Shabat shalom!

Delivered To, Not Just From

Monday, August 20, 2018

"Save me, God!"

We've all uttered these words at some point in our lives -- when we're desperate, when we're at the end of our rope, when we've given up hope.

When we're at this point, we become so focused on what we need deliverance from. Our dire circumstance locks us into tunnel vision so that we can't see anything beyond the present. Foreseeing any sort of future beyond where we are is impossible.

If anyone was in the midst of impossible circumstances where all hope seemed lost, it was the Israelites. Over and over again, the Old Testament tells the story of how God delivered his people and gave them a new future. They cried, "Save me, God!" and he listened. He saved them out of his loving kindness (hesed).

But he didn't stop there.

God delivered his people because he loved them, but God also delivered them because they were his vehicle through which he would bring redemption to the entire world.

God doesn't just deliver us from something; he delivers us for something.

God delivers us from our sin so that we can participate in his kingdom. He delivers us from our addiction to our sinful nature so that we can live lives characterized by his holiness. He delivers us from unhealthy habits, relationships, and situations so that we can experience his full shalom. God desires to deliver us for something.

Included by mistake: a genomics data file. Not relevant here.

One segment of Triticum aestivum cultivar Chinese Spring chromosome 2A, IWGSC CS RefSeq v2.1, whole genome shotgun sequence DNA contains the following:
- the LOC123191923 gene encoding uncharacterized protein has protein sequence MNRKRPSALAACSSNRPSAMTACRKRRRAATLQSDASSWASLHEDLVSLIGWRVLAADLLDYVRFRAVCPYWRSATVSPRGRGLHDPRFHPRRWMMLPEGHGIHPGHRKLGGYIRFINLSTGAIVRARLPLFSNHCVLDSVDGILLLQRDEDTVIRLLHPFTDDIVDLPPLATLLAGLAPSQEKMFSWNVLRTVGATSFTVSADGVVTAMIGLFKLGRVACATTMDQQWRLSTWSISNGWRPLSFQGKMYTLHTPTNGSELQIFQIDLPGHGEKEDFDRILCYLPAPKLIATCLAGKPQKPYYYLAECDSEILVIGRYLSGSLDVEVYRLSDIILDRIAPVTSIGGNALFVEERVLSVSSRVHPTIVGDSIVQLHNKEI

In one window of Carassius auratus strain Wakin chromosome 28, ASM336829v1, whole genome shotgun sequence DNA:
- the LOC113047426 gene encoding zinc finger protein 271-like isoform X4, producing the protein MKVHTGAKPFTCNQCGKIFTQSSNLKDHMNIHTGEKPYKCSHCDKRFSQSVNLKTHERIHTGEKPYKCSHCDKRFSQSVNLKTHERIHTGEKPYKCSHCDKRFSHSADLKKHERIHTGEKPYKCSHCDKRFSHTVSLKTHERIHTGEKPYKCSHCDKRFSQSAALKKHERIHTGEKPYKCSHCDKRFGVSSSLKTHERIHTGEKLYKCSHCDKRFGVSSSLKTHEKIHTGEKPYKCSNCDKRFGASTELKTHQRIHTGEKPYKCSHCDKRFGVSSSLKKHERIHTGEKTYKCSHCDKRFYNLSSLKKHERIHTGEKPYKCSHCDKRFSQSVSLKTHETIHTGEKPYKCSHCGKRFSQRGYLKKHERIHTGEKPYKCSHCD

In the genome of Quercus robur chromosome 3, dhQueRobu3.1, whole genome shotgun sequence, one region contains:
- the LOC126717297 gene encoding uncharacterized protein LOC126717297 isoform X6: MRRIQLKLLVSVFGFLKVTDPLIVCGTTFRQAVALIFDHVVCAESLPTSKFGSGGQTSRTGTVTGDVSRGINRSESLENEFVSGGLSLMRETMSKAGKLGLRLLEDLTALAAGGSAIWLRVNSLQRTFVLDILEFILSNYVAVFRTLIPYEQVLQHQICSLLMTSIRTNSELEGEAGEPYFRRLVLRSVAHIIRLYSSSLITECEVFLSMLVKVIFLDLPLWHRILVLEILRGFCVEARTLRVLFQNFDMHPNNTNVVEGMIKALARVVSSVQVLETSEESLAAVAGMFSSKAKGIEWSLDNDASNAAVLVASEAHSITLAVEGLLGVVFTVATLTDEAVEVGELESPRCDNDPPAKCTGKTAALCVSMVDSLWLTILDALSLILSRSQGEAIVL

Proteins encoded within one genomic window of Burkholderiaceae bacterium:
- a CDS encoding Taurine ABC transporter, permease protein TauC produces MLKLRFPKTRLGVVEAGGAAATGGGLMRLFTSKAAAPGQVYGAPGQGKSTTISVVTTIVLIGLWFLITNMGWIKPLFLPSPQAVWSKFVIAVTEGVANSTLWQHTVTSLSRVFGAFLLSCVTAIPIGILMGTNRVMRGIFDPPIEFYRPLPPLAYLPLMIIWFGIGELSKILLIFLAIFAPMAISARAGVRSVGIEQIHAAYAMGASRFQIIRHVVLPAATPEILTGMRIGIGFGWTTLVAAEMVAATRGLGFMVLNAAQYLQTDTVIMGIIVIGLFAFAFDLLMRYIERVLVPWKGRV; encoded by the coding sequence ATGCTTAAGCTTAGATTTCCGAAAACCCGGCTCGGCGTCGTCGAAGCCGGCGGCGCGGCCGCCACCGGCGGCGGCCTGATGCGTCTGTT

There have been several times in my life when God delivered me from something and for something. I keep thinking back on all the ways I've seen his faithfulness:
  • When I first decided to follow Christ, I remember feeling a deep sense of belonging and purpose, like God was calling me to a new life in him. 
  • When God delivered me from bondage to my sinful nature (we Wesleyans call this process "sanctification"), I sensed a call to ministry. 
  • When God delivered me from the pressures of fitting into the "Biblical scholar" role forced upon me while I was in seminary, he gave me a job that helped me discover my best self.
This past year, God delivered me in a huge way from a toxic church system. He gave me a way out when the dysfunction was at an all-time high and my hope was at an all-time low. He fought for me, and all I had to do was be still. He gave me the words to say, and the courage to say them. I can't express how grateful I am for his faithful, loving kindness.


While I certainly know what I was delivered from, I'm still not sure what I was delivered for. When we're stuck in sin, abuse, and injustice, it's hard to imagine a future. The tunnel vision persists. Then suddenly we're out on the other side and a big, wide-open future exists.

Even before we can tentatively imagine a future for ourselves beyond the "now," God already has. 

God's grace goes before us and starts preparing a new way. And so in this new season of slowness and quietness I am waiting and listening. I'm trusting that God has a "for" in mind. I'm resisting the urge to rush into something new just for the sake of having "something." Instead, I'm looking for the ways that he is leading me and the quiet ways that he has consistently showed up every day.